Mariani reiterated his position that Raiford is a good attorney and advocate. Still, he said, he had no choice but to remove Raiford as Williams’ attorney.[23]

Raiford has served as a pastor at the Imani Christian Academy,[24] very near the south end of Park Hill Drive (figure 3), a place the City of Pittsburgh has neglected, in attending to abandoned properties, the roads, even sewer service.[25] It’s one of a number of areas that Mayor Bill Peduto’s government just doesn’t give a damn about. The academy itself is located adjacent to what looks to me to be public housing, which is actually in reasonable condition (and probably run by the county). It isn’t a wealthy area by any stretch. Nearly everyone I’ve picked up there is Black; certainly all are poor.

Fig. 3. Screenshot by author of 2200 East Hills Drive from Google Maps. This largely covers the area south of that covered in figure 2, including all of Park Hill Drive, as well as the housing development I think is public housing.

Raiford himself seems to have come at least from this sort of background;[26] it’s possible to imagine these are his people. And I can’t help but believe that this has something to do with what we’re seeing here; everyone has a breaking point, beyond which they can take no more, and Raiford himself refers to people “who are broken and weak.”[27]

The judge just wants to get on with the case, to carry on with dispensing injustice according to the letter of the law,[28] which is itself not quite so clear cut,[29] and which misses entirely the original causes of crime,[30] and thus misses the reality of these people’s situations entirely.

Justice, we say, is supposed to be “blind.” It would be more accurate to say that the system of injustice we actually have wears blinders; it intentionally misses context and thus immediately fails a critical theorists’ scrutiny. It is a tragedy.


Update, June 10, 2021: I guess Milton Raiford didn’t have a plan after all. He has capitulated, asking to be restored[31] to the case he had refused to participate in,[32] citing white supremacy and systemic racism in a dispute that drew attention to Allegheny County District Attorney Stephen Zappala, Jr.[33] There are a couple problems here:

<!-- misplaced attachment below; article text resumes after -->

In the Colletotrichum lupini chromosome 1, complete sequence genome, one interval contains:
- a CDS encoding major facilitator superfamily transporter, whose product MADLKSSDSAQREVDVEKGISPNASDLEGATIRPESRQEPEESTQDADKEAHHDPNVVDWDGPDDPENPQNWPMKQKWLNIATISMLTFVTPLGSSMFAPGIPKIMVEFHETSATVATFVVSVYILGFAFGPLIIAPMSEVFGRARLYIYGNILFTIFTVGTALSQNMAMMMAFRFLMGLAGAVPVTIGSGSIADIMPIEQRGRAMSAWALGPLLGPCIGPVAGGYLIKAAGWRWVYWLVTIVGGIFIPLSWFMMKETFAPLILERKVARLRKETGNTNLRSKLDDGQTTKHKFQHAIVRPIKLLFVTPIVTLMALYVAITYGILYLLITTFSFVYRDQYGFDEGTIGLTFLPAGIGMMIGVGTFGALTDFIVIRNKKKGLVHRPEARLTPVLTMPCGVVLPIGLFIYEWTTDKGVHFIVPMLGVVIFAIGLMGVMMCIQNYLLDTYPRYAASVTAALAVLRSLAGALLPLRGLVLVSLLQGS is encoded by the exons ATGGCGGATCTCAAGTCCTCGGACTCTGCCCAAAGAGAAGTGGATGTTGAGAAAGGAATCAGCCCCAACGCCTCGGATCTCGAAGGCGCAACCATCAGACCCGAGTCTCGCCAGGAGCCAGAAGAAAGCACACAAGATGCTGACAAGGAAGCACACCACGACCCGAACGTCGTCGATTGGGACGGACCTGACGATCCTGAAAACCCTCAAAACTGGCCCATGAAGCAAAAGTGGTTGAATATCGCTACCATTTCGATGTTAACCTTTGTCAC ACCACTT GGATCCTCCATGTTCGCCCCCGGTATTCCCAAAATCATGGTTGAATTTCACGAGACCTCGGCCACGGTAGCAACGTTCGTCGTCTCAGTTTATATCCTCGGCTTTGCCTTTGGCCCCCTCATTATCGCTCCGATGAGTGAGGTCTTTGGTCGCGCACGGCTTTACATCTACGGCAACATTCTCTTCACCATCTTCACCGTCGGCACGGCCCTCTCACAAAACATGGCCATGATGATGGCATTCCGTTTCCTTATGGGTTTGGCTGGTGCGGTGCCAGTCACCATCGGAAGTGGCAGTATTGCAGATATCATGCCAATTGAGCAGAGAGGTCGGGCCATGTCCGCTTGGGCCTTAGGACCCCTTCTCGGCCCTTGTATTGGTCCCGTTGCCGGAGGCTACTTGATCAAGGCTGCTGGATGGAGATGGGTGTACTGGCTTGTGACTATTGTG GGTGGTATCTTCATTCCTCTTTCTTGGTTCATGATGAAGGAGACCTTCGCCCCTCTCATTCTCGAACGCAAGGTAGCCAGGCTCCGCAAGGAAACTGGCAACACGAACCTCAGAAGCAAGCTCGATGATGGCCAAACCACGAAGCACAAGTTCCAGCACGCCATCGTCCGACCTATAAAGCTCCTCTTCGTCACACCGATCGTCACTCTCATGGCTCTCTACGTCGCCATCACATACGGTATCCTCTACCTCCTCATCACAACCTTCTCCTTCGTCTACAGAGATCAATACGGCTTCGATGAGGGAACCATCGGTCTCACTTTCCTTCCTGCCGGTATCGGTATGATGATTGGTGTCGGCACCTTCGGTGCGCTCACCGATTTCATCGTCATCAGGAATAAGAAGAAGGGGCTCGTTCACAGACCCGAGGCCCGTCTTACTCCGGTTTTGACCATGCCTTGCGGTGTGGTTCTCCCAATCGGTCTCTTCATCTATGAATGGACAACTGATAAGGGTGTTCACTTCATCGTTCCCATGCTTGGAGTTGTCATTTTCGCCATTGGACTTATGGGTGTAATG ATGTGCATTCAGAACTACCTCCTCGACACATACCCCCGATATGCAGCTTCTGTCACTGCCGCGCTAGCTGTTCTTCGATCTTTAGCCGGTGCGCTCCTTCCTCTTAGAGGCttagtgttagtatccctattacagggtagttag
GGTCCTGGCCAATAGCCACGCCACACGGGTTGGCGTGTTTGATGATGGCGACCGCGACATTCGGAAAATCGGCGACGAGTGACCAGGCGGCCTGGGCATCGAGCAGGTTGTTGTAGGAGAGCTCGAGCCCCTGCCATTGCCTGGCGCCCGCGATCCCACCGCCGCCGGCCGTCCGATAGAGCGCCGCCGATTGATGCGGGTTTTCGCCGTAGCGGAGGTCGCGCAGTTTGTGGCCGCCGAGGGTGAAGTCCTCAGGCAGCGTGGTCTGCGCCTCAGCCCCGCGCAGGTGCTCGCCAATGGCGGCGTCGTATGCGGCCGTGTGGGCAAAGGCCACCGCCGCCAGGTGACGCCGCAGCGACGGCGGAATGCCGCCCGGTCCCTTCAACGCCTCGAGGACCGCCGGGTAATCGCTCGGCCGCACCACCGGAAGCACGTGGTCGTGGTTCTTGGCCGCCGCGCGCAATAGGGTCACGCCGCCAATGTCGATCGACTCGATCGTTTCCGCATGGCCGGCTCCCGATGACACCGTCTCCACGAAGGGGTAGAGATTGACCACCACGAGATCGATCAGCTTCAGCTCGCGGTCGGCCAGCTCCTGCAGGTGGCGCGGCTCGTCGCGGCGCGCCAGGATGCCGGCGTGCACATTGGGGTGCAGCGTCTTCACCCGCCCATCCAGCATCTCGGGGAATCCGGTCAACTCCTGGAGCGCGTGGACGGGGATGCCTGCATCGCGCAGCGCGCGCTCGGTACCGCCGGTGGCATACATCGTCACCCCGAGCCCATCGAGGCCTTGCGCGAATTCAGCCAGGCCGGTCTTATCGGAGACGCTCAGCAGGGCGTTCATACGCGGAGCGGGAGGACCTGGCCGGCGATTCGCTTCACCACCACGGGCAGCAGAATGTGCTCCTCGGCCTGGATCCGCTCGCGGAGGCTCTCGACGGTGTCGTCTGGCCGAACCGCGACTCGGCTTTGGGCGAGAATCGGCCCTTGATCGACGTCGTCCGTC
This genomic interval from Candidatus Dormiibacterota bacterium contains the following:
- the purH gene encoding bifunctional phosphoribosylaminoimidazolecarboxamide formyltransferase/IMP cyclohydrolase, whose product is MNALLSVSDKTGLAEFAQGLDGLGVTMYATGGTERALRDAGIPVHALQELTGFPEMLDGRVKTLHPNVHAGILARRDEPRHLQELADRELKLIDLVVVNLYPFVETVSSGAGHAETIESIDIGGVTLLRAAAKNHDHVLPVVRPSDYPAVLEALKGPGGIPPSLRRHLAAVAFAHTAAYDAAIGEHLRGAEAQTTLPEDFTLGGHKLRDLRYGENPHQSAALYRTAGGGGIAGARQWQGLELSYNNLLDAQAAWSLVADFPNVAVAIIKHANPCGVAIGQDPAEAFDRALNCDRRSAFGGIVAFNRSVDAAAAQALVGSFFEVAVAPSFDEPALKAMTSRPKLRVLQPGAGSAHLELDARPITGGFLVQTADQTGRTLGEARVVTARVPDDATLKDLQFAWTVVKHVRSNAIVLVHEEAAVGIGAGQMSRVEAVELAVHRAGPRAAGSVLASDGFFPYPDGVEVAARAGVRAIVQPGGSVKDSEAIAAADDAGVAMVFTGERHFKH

1. Zappala has not had to apologize and there has been no commitment to address Raiford’s complaints. White supremacism is, for all practical purposes and certainly in the eyes of those who defend the criminal injustice system of Allegheny County, “vindicated.”

  2. Raiford may or may not be able to resume his practice as before; to the extent he is, he will surely have to “behave” himself according to the white supremacist rules of a systemically racist system. He is being humiliated for trying to do a right thing.

This stinks.


Update, June 11, 2021: I added a screenshot from Google Maps (figure 3) to the update originally written on June 9, 2021.

  1. [1]Ryan Deto, “Pittsburgh politicians call on DA Stephen Zappala to be removed or resign from office,” Pittsburgh City Paper, June 2, 2021, https://www.pghcitypaper.com/pittsburgh/pittsburgh-politicians-call-on-da-stephen-zappala-to-be-removed-or-resign-from-office/Content?oid=19583745; Paula Reed Ward, “Zappala: No plea deals to Black attorney who called his office ‘systematically racist,’” Pittsburgh Tribune-Review, June 2, 2021, https://triblive.com/local/zappala-no-plea-deals-to-black-attorney-who-called-his-office-systematically-racist/
  2. [2]Ryan Deto, “Pittsburgh politicians call on DA Stephen Zappala to be removed or resign from office,” Pittsburgh City Paper, June 2, 2021, https://www.pghcitypaper.com/pittsburgh/pittsburgh-politicians-call-on-da-stephen-zappala-to-be-removed-or-resign-from-office/Content?oid=19583745; Paula Reed Ward, “Allegheny County judge halts plea deals amid questions surrounding DA Zappala,” Pittsburgh Tribune-Review, June 2, 2021, https://triblive.com/local/allegheny-county-judge-halts-plea-deals-amid-questions-surrounding-da-zappala/